Márton, László

“…If we take a closer look at those elements of the novel which serve as references to historical figures, locations and events we will discover them as elements of text corpuses produced in the past (…) Historical reality is a framework of values interlaced with texts in which the acts of self-interpretation and establishment of a culture unfold.” (Thomka Beáta)
 

Excerpt from Forced Liberation

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 Cardinal Kollonich, after having relished to the fullest the fear of the man standing before him (who was just as much of a gentleman as he was, or rather ten or perhaps a hundred times so), gestured towards a chair in which Sándor Károlyi was, at last, permitted to sit down. The stooped man straightened himself and spoke. He wasn’t, indeed, as small as he had seemed when hunched over. And, like when water begins to boil in a metal pot, the bubbles jostling each other to the top the size of a trout’s eyes, the words spluttered and gurgled forth from this at the time still nameless man. His namelessness will not last long, however, since we will reveal, without further ado, that he was Miklós Liszkay.
 What he said not only seemed credible but also painted him in a favorable light. That he, as his name demonstrated, was born in Italian Lisca, that he had studied in Sárospatak, from there gone as the alumnus of lord Andrássy to the Leiden university in Holland. When Lord Andrássy had had difficulties (that was, by now, quite some time ago), he had wanted neither to return home, because it is the servants that suffer when their masters stumble, nor to sponge off the other Hungarian students in Lugdunum, so he had settled in as a proofreader in the king’s publishing house. There he had made the acquaintance of a book vendor one of whose buyers had been the merchant Vilmos Farrington. Upon hearing Farrington’s favorable offer he had entered into his service without hesitation. (Proofreading was fine work, perhaps, but it was a meager and hard livelihood. And I was already wearing rags living off Lord Andrássy’s scholarship.) Farrington did most of his trade in rugs, though also of course in figs, raisins, and other such things, so he regularly spent part of the year in Smyrna, and me, well I know Smyrna like I know the palm of my own hand.
And he showed the palm of his hand! This little rise at the base of the thumb, that’s Pagos, or rather the hill named Hill. The arc formed by the thumb and the index finger, that’s the bay at Smyrna, stretching far inland. This little flap of skin at the edge, that’s the harbor. This wrinkle extending towards the index finger separates the Turkish part of the city from the Jewish part, one filthier than the other. Here, at the base of my middle finger, next to the rows of stalls at the bazaar, is the French Quarter. For some reason Muslims call all the Christians who come from the north Franks. It is they who live here. (To tell the truth, the streets of the French Quarter were also fairly grimy, at least on Miklós Liszkay’s palm.) This little callous, you see, this was the home of my master, Vilmos Farrington. Allegedly Homer was born in this house, the blind storyteller who invented the tale of Troy. What a shame that he never wrote an ending for us!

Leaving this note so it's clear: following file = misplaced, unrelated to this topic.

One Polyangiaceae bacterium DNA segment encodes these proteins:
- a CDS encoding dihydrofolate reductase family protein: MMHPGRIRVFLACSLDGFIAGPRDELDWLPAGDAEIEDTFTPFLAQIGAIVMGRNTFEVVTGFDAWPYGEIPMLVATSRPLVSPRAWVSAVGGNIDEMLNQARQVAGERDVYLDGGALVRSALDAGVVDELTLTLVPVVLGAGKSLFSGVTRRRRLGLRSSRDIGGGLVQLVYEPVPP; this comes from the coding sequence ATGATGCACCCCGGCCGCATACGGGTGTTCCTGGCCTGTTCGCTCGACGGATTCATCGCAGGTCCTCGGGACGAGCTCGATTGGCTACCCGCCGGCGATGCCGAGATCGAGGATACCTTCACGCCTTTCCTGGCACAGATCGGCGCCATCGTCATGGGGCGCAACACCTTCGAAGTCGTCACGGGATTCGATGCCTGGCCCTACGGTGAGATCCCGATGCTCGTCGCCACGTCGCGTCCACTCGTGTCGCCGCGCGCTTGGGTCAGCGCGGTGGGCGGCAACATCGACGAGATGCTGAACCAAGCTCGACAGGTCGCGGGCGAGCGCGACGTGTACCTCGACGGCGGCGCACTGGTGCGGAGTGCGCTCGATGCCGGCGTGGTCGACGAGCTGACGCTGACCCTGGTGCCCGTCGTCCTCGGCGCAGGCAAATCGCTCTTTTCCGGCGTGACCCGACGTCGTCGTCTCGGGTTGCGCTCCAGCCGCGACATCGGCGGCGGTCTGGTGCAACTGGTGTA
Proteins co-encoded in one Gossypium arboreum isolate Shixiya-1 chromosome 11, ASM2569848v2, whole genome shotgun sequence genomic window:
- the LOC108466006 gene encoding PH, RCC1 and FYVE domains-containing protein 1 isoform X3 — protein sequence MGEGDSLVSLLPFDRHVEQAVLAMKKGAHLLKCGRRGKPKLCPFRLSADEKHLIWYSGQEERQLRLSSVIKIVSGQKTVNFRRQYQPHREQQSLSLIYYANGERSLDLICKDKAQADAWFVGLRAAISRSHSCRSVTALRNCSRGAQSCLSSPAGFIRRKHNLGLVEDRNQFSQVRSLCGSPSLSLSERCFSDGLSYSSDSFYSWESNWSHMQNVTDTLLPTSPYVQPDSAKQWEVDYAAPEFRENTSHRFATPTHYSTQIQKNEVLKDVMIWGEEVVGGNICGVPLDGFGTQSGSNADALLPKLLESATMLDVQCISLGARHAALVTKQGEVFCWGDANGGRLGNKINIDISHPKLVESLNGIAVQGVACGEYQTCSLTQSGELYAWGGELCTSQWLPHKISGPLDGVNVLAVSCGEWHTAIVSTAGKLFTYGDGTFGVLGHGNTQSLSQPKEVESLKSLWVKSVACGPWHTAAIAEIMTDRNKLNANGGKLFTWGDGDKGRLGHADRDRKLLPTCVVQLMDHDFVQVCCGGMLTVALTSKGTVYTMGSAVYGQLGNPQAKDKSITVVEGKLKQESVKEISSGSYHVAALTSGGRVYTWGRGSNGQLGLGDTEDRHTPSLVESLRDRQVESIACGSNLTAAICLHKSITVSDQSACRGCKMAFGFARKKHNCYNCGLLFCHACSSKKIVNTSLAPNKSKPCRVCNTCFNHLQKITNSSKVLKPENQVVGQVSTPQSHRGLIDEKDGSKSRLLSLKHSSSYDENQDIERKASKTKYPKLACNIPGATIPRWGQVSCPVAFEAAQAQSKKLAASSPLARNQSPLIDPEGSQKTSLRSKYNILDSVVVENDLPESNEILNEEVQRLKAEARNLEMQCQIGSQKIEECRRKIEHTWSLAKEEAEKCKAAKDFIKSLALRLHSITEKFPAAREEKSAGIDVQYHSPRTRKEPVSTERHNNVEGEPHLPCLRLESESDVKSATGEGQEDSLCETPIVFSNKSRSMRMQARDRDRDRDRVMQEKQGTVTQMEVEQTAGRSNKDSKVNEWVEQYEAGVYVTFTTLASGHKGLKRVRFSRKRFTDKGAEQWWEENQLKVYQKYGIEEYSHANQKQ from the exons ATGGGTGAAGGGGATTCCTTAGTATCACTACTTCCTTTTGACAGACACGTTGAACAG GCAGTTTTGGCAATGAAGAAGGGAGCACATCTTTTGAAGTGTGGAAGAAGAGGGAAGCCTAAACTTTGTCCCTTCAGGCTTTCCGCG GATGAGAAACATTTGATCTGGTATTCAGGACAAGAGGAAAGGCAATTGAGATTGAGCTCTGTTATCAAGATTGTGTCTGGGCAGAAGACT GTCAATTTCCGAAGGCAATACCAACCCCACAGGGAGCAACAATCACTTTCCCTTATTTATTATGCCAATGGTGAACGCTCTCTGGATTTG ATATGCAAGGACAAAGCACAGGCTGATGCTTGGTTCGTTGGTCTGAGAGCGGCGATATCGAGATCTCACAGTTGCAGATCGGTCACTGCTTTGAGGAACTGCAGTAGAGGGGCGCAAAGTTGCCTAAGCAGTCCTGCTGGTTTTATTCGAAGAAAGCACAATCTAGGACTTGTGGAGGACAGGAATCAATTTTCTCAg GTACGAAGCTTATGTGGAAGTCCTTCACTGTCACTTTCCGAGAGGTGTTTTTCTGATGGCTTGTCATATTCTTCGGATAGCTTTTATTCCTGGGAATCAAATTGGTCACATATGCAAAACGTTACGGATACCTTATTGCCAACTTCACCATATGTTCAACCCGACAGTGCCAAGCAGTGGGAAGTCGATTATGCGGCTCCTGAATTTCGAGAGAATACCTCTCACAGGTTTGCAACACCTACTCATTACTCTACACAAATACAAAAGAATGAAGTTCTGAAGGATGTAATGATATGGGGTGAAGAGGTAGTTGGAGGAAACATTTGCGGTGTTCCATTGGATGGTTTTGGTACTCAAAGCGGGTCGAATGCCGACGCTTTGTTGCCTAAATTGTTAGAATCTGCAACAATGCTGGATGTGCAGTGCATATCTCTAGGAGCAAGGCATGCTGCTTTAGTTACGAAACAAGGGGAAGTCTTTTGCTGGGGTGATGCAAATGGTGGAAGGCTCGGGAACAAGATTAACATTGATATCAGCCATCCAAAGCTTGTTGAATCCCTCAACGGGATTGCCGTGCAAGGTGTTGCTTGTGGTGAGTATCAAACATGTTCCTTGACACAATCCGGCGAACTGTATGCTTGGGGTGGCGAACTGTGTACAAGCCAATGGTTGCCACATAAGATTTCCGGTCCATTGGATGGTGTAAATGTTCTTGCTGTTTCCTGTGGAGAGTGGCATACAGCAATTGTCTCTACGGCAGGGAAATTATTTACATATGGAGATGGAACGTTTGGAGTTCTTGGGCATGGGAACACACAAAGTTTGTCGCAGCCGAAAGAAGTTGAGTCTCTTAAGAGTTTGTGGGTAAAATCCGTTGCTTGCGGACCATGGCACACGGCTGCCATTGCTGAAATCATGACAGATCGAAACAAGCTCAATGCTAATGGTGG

Be so kind as not to get impatient, now I will get to the point. The point here is the freckle between Pagos and the harbor, in reality a little closer to the harbor. This freckle is both the prison and the barracks of Smyrna.  This is the most important thing in all of this. Coming from the French Quarter, if you don’t want to go by the warehouses and the harbor garrison, you can approach the prison by way of the Greek Quarter and the narrow streets running across the side of the hill of the upper city where the Armenians live. I haven’t even spoken about these two quarters at the base of my ring finger and little finger, though at least two thirds of the population of the city is either Greek or Armenian, definitely something one should know. As a curiosity I mention that the river Meles (here it is, if you please, this curvy blue line on my wrist), so behind the bend in the river Meles are the three sister-mountains. According to tradition they turned to stone, and the great Sophocles wrote a tragedy about them that, however, has been lost, what a shame. This here is the Two Brothers Mountain. One of its peaks is called the True Brother, the other the False Brother.